The Republicans have been saying behind the scenes that they have put four Democratic state Senators "on the bubble" – Tom Cullerton in DuPage County, Melinda Bush in Lake County, Jennifer Bertino-Tarrant in Will County and Gary Forby in deep southern Illinois.
Understandably, Senate President John Cullerton does not agree.
"If it wasn't for Donald Trump maybe four would be on the bubble," Cullerton told me the other day.
Cullerton claimed that the one-two punch of Trump and Gov. Bruce Rauner was hurting Republicans in contested districts everywhere. "Downstate, Trump's popular," he admitted, "But Rauner's not." In Forby's heavily targeted district, Cullerton said, "Rauner's hated down there."
People in Forby's district may have voted for Rauner two years ago, but, in reality, Cullerton claimed, "They were voting against Pat Quinn." And the same goes, he said, for the contested neighboring open seat race currently held by retiring Sen. Dave Luechtefeld, R-Okawville.
In the suburbs, Cullerton said, Rauner and Trump are both very unpopular, "Maybe Trump is a bit more unpopular," he averred. But that still works to the Democrats' advantage, Cullerton said.
Noting that his operation only surveys contested “swing” districts, Cullerton claimed that the governor's poll numbers are "underwater everywhere." And while Rauner "picked up a few points" after the governor and the General Assembly agreed to a stopgap budget in June, Rauner's "job performance is still way underwater."
Cullerton did not share any specific numbers, but what he said matches with what I've been hearing from others, including a few Republicans.
And that may also be part of the reason why Rauner continues to tell reporters that he isn't much involved in legislative campaigns, even though GOP sources say he is involved. Personally interviewing candidates to replace retired state Sen. Matt Murphy, R-Palatine, along with his former chief of staff as well as what appears to be his favorite adviser John Tillman of the Illinois Policy Institute, was more than just a clue that his interest approaches granularity levels. Admitting to actually being heavily involved would result in news stories about how he's strongly influencing specific local races, however.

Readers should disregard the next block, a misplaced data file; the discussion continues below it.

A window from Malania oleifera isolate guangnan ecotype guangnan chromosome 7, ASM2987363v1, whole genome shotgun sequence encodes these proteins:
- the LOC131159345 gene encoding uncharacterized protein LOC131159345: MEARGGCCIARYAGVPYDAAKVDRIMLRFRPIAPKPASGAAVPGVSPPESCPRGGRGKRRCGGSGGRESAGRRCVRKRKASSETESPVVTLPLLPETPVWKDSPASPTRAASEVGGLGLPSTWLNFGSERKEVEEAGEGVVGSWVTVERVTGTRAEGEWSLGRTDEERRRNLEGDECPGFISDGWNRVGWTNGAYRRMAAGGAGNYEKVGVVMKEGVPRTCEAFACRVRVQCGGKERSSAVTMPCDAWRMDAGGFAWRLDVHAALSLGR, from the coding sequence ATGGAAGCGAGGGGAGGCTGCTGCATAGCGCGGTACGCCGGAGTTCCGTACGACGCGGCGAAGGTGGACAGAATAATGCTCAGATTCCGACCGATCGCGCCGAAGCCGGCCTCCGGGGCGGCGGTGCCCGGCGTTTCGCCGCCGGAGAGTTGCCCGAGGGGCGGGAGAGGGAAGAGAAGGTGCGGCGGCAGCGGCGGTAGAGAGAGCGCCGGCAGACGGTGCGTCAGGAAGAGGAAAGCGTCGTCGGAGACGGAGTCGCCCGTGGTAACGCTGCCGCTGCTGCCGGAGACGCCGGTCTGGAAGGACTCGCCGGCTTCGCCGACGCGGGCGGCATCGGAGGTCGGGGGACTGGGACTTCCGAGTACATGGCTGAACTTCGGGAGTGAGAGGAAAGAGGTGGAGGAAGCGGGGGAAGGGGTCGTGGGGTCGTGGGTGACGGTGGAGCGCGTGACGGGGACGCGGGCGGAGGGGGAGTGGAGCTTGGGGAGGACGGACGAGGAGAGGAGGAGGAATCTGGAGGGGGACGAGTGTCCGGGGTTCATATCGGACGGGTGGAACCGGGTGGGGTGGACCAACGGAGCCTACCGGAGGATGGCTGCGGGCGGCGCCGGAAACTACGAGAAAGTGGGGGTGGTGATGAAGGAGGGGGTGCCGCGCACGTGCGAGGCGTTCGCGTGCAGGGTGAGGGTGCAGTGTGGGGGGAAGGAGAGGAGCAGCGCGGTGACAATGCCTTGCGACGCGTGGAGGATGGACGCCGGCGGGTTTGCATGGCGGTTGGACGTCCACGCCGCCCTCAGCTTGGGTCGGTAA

The Republicans have been tying House Speaker Michael Madigan to Democrats in both chambers in their mail and in their TV ads, but the Senate President claimed "The Madigan stuff doesn't rub off on Democratic candidates," then backed up a bit to say he was only familiar with polling for senators and Senate candidates. "It doesn't work on the senators," he said.
But, what if he's wrong? What if Rauner's vast wealth and his field operation manage to break through the extreme white noise of a presidential election and the Republicans do actually pick off several Democratic seats?
Well, $1 million spent on Chicago broadcast TV ads hasn't managed to propel Rep. Michael McAuliffe, R-Chicago, over 50 percent, according to the Republicans' own polling, and his margin has actually shrunk since July. President Obama won McAuliffe's district in 2012 by eight points, 53-45, according to data compiled by pollster We Ask America. Structural presidential year turnout like that is very difficult to overcome, and that includes those Senate races.
Still, I've been asking Democratic operatives lately what is keeping them awake at night, and they've all had about the same basic answer.
Targeted legislative races can often be decided by just a handful of votes. Rep. Kate Cloonen, D-Kankakee, is the most extreme example of this, winning by an average of about 100 votes the last two cycles. Rep. Mike Smiddy, D-Hillsdale, won his 2014 race by 314 votes. Former Democratic Rep. Frank Mautino won his last race two years ago by 337 votes.
The biggest potential problem is the unpredictability of Donald Trump's supporters. Some Dems believe his support is actually higher than the polls are currently showing.
And in any given district, 500 (or even fewer) Trump backers who rarely vote and therefore haven't been personally contacted much, if at all, by either side could decide to head to the polls on election day and then continue supporting Republican candidates straight down the ticket and create some upsets.
Rauner's unprecedented campaign spending and his emphasis on a ground game along with Trump's huge popularity with white working class voters (who dominate all of the Democrats' contested Downstate districts) are making this presidential cycle extremely unusual and, to an extent, unpredictable. So, no matter what Cullerton says, the Democrats are worried that they may actually lose some seats.
• Rich Miller also publishes Capitol Fax, a daily political newsletter, and CapitolFax.com.